Here's a quick and dirty model of the VGT response, comparing the previous algorithm to the new one. Qualitatively, it ramps the vanes open as soon as boost starts to build, and opens them fully once the boost target is reached. The old version kept the vanes fully closed until MAP gets to 65% of the boost target, then ramps to full open. So, kind of the opposite approach. There's a lot more nuance than that, but that's the simplest explanation. In practice I think this means I can get more aggressive when I initially close the vanes.

To add one level of nuance: the "most-closed" vane position is currently engine speed-dependent and has been tuned seat-of-my-pants. I shouldn't close the vanes the same level at 5000rpm that I would at 3000rpm, the flow would obviously choke more at 5000rpm. The concept here is to try to find this choke point empirically: measure things at a specific engine speed like initial boost response rate when going WOT, or monitor AFR, adjust the most-closed position, repeat. There's going to be an ideal "most-closed" position for a given engine speed where the initial boost response is best, and significant choking of the mass flow will show up in AFR. I have a feeling the point of best response is similar to the point where the flow starts to choke. Initial boost response vs. most-closed setting should have a hump shape, need to find the setting that gives us the peak.

Using the speed-density concept, should be able to then estimate relative mass flow from that initial response level, and map out in two or three dimensions how to open the vanes. Adjust from that calibrated ideal "most closed" point proportionally to engine speed, MAP, and VE (from the fuel table) and that should give a decent starting point for the VGT calibration. There will be a little error since VE table is set to richen the mixture, but heck, I could even correct that out by monitoring AFR. Might have to correct for EGT too. In any case, the math/algorithm is model-based, but model will be calibrated to match the real world as much as possible.

Example: Hypothetically I measure initial boost response a bunch of times at 3000rpm when MAP = baro (80kPa for me), and find the ideal most-closed nozzle area is 7cm^2. Now I want to calculate most-closed nozzle position at 5000rpm:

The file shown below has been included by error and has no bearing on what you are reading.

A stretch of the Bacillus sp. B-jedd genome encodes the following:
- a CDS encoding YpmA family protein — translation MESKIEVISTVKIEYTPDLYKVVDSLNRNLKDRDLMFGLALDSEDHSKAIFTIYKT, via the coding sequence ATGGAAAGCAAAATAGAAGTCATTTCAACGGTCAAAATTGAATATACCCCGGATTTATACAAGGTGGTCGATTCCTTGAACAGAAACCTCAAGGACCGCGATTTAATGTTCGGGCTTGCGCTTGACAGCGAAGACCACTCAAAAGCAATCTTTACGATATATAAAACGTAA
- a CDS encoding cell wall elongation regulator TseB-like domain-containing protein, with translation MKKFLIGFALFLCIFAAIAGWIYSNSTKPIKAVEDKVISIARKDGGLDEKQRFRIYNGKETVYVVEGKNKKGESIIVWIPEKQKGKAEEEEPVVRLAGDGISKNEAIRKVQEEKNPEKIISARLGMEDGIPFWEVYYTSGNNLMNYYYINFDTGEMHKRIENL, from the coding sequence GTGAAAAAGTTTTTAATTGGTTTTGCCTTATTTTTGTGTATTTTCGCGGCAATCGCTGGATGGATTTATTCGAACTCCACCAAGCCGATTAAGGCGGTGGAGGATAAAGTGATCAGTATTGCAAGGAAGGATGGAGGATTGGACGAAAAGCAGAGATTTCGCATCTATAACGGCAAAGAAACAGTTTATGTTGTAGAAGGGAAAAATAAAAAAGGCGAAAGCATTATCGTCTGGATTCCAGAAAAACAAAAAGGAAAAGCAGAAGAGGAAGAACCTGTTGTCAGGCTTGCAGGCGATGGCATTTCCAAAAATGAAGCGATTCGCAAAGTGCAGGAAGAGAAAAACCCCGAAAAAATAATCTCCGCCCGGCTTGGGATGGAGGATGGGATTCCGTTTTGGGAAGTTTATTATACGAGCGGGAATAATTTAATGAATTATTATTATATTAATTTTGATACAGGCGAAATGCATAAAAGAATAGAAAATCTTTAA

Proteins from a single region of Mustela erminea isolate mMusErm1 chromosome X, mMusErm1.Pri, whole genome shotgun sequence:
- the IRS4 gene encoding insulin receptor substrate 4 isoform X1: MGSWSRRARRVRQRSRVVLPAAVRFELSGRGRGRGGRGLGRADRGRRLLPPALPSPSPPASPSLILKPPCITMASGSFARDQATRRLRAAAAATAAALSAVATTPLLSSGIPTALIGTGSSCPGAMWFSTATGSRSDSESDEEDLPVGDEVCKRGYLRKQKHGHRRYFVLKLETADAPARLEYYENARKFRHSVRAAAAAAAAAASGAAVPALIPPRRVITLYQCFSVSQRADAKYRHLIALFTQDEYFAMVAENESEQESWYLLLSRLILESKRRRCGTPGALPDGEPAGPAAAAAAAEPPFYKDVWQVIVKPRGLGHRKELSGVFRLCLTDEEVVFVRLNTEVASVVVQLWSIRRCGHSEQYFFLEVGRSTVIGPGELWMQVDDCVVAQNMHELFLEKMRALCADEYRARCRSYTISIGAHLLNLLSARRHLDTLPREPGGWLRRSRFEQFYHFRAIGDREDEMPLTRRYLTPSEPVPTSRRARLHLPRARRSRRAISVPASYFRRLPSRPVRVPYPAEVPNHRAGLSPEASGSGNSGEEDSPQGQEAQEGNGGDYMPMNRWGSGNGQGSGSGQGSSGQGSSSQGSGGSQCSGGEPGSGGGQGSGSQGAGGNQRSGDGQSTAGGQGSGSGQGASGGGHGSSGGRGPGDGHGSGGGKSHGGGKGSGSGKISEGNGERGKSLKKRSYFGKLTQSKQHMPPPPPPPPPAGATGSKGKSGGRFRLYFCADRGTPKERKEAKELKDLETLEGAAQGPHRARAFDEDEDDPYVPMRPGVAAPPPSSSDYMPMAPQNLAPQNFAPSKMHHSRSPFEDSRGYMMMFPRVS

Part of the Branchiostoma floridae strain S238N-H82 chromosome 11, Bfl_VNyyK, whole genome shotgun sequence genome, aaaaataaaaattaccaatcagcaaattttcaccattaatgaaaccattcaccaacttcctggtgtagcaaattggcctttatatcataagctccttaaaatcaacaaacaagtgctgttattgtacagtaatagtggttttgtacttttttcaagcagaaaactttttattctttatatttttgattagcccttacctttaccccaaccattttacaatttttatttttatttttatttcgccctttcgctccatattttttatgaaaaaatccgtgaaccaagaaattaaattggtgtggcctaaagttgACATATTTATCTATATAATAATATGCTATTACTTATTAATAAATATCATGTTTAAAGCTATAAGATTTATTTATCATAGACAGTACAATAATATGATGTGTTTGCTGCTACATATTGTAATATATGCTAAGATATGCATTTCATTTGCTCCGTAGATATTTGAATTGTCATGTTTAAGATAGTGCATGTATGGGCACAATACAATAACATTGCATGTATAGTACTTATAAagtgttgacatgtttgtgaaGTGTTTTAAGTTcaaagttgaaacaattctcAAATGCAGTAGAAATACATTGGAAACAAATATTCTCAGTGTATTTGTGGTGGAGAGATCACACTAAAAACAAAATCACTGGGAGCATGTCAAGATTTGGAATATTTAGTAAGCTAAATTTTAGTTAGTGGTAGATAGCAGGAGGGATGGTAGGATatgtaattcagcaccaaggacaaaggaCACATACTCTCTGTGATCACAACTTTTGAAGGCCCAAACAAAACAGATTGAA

VGT Algorithm analysis by Mikey Antonakakis, on Flickr

To add one level of nuance: the "most-closed" vane position is currently engine speed-dependent and has been tuned seat-of-my-pants. I shouldn't close the vanes the same level at 5000rpm that I would at 3000rpm, the flow would obviously choke more at 5000rpm. The concept here is to try to find this choke point empirically: measure things at a specific engine speed like initial boost response rate when going WOT, or monitor AFR, adjust the most-closed position, repeat. There's going to be an ideal "most-closed" position for a given engine speed where the initial boost response is best, and significant choking of the mass flow will show up in AFR. I have a feeling the point of best response is similar to the point where the flow starts to choke. Initial boost response vs. most-closed setting should have a hump shape, need to find the setting that gives us the peak.

Using the speed-density concept, should be able to then estimate relative mass flow from that initial response level, and map out in two or three dimensions how to open the vanes. Adjust from that calibrated ideal "most closed" point proportionally to engine speed, MAP, and VE (from the fuel table) and that should give a decent starting point for the VGT calibration. There will be a little error since VE table is set to richen the mixture, but heck, I could even correct that out by monitoring AFR. Might have to correct for EGT too. In any case, the math/algorithm is model-based, but model will be calibrated to match the real world as much as possible.

Example: Hypothetically I measure initial boost response a bunch of times at 3000rpm when MAP = baro (80kPa for me), and find the ideal most-closed nozzle area is 7cm^2. Now I want to calculate most-closed nozzle position at 5000rpm:

- Let's say VE at 3000rpm is 86%, and at 5000rpm 98%
- I use that to calculate the most-closed area at 5000rpm: 7cm^2 * (5000rpm / 3000rpm) * (98% / 86%), gives 13.3cm^2

- As boost rises at 5000rpm, I now adjust my VGT nozzle size position proportional to boost:
- Let's say I'm now at 130kPa MAP and baro is still 80kPa:
- 13.3cm^2 * 130kPa / 80kPa gives 21.6cm^2.

- Let's say I'm now at 130kPa MAP and baro is still 80kPa:

VGT Algorithm analysis by Mikey Antonakakis, on Flickr

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